and this reddit comment he quotes approvingly:

I think the reason Dworkin comes up in discussions like this is because her thinking is the logical endpoint of mainstream feminist theory.
It goes something like this:
1) Women are systematically oppressed by men
2) If 1 is true, how can a woman ever consent to sex or practically anything else with men? Any “consent” a woman gives will be given under duress because she is being systematically oppressed.
3) If any “consent” a woman gives is under duress (because every decision and choice a woman makes is under duress because she’s being systematically oppressed), then women can never ever give consent in any dealing with men.
Dworkin, to her credit, was so logical that she came to this conclusion and accepted it. All logical thinkers will probably come to this conclusion which is why nerds and STEM people will like and understand Dworkin. She’s logical. She makes sense.

For my own part, I find this idea of taking political and moral principles to their logical conclusions to be very weird.  And I don’t think it’s “the mathematician’s habit,” as Scott says.  At least, it’s not this mathematician’s habit.  Being a mathematician doesn’t incline me to apply Boolean operations to ethical principles; on the contrary, I think being a mathematician makes me more alive than the average person to the difference between mathematical assertions (which do behave really well under logical operations) and every other kind.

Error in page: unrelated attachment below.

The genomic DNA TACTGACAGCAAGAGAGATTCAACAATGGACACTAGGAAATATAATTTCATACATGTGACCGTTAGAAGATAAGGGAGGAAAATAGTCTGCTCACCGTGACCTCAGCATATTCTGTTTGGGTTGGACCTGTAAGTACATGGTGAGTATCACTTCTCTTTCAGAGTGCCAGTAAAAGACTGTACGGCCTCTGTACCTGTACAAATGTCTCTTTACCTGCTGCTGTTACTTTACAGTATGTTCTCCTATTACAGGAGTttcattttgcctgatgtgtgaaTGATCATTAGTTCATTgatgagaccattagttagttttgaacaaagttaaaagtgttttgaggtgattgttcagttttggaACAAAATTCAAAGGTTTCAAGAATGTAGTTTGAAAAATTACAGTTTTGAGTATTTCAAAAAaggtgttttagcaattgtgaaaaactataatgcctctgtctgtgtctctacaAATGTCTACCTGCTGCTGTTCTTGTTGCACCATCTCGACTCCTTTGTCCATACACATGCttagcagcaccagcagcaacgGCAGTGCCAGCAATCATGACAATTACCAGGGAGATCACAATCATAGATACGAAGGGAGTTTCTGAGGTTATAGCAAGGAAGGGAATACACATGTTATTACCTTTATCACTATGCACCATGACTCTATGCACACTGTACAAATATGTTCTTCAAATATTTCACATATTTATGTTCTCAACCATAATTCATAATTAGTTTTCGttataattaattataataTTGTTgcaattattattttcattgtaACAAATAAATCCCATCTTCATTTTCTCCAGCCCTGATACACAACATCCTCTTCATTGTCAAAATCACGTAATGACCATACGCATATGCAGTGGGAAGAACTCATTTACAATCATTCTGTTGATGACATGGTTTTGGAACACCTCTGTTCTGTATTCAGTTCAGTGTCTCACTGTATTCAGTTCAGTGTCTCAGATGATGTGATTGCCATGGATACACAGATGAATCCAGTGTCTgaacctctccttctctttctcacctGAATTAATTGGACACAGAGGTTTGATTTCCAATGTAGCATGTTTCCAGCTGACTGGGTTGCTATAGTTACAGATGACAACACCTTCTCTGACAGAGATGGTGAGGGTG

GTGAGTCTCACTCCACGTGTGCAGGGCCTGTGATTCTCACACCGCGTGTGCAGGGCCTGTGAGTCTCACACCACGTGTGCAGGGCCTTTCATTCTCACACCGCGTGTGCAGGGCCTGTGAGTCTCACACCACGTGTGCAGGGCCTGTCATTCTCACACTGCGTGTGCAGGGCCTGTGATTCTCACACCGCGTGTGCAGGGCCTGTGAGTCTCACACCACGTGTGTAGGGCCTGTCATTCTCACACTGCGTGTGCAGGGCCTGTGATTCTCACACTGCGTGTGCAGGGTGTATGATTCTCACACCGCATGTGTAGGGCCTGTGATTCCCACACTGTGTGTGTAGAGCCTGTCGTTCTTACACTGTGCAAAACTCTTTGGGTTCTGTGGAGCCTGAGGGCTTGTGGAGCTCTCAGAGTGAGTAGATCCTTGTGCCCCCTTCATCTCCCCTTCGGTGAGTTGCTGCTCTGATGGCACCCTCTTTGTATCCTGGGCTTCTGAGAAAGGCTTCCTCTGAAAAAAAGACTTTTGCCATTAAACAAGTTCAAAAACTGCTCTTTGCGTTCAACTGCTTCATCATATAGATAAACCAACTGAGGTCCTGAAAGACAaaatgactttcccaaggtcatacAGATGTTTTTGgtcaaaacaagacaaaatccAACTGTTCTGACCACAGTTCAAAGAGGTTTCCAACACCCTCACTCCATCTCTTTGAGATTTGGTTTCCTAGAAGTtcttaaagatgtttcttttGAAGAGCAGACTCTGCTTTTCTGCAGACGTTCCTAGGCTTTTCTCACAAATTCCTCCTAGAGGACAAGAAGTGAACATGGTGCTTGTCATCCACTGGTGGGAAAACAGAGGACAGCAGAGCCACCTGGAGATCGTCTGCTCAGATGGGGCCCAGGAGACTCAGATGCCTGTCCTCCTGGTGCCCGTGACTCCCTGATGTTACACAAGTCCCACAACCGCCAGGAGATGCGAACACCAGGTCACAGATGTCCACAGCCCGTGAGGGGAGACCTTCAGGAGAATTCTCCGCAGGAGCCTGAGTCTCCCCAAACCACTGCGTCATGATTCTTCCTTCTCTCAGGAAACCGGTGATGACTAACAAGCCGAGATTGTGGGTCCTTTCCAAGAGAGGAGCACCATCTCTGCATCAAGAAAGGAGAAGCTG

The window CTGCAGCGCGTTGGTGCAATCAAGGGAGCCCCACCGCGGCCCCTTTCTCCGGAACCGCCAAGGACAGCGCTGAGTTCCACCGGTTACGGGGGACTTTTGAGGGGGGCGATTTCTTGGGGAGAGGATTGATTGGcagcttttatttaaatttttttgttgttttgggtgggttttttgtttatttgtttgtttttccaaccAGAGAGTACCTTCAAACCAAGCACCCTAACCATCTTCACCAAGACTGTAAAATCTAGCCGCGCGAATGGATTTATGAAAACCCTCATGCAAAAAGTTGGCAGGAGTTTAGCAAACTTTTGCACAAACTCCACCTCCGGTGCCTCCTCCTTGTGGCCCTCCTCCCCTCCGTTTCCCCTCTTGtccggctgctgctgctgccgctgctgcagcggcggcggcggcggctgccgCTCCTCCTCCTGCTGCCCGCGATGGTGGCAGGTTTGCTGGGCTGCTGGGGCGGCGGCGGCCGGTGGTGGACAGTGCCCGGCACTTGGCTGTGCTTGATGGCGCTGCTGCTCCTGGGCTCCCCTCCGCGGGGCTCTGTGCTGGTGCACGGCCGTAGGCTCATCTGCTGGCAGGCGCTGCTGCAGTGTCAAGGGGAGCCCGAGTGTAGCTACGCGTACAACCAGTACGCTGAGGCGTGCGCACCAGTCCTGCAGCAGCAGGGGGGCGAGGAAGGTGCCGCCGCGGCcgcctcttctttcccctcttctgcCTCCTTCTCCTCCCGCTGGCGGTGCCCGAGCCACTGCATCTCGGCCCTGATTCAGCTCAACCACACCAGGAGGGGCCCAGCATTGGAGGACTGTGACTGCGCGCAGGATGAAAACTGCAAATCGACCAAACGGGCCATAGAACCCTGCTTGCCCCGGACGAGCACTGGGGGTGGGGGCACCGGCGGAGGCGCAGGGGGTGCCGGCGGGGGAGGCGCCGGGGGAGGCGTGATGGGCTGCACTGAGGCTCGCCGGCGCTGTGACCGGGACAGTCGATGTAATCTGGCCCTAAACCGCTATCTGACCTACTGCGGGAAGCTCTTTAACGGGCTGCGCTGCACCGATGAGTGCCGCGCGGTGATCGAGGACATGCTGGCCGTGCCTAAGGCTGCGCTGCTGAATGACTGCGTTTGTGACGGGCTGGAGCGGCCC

In particular, I don’t find the argument by the reddit commenter very compelling.  There are lots of feminists (I think almost all feminists!) who sound nothing like Andrea Dworkin, and who pretty obviously think that there exists sex between men and women that isn’t rape.  Is that because they can’t do logic?  I am a STEM person and a feminist and I think systematic sexism exists in the world and I don’t think heterosexual sex is rape.  Is that because I can’t do logic?

No — it’s because I think there are very few assertions about sex, power and feminism which stand in a relation of authentic logical entailment.

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Thoughts on TEDx

I gave a TED talk!  OK, not exactly — I gave a TEDx talk, which is the locally organized, non-branded version, but same idea.  18 minutes or less, somewhat sloganistic, a flavor of self-improvement and inspiration.

I was skeptical of the format.  18 minutes!  How can you do anything?  You can really just say one thing.  No opportunity to digress.  Since digression is my usual organizational strategy, this was a challenge.

And there’s a format.  The organizers explained it to me.  Not to be hewed to exactly but taken very seriously.  A personal vignette, to show you’re a human.  A one-sentence takeaway.  General positivity.  A visual prop is good.  The organizers were lovely and gave me lots of good advice when I practiced the talk for them.  I was very motivated to deliver it the way they wanted it.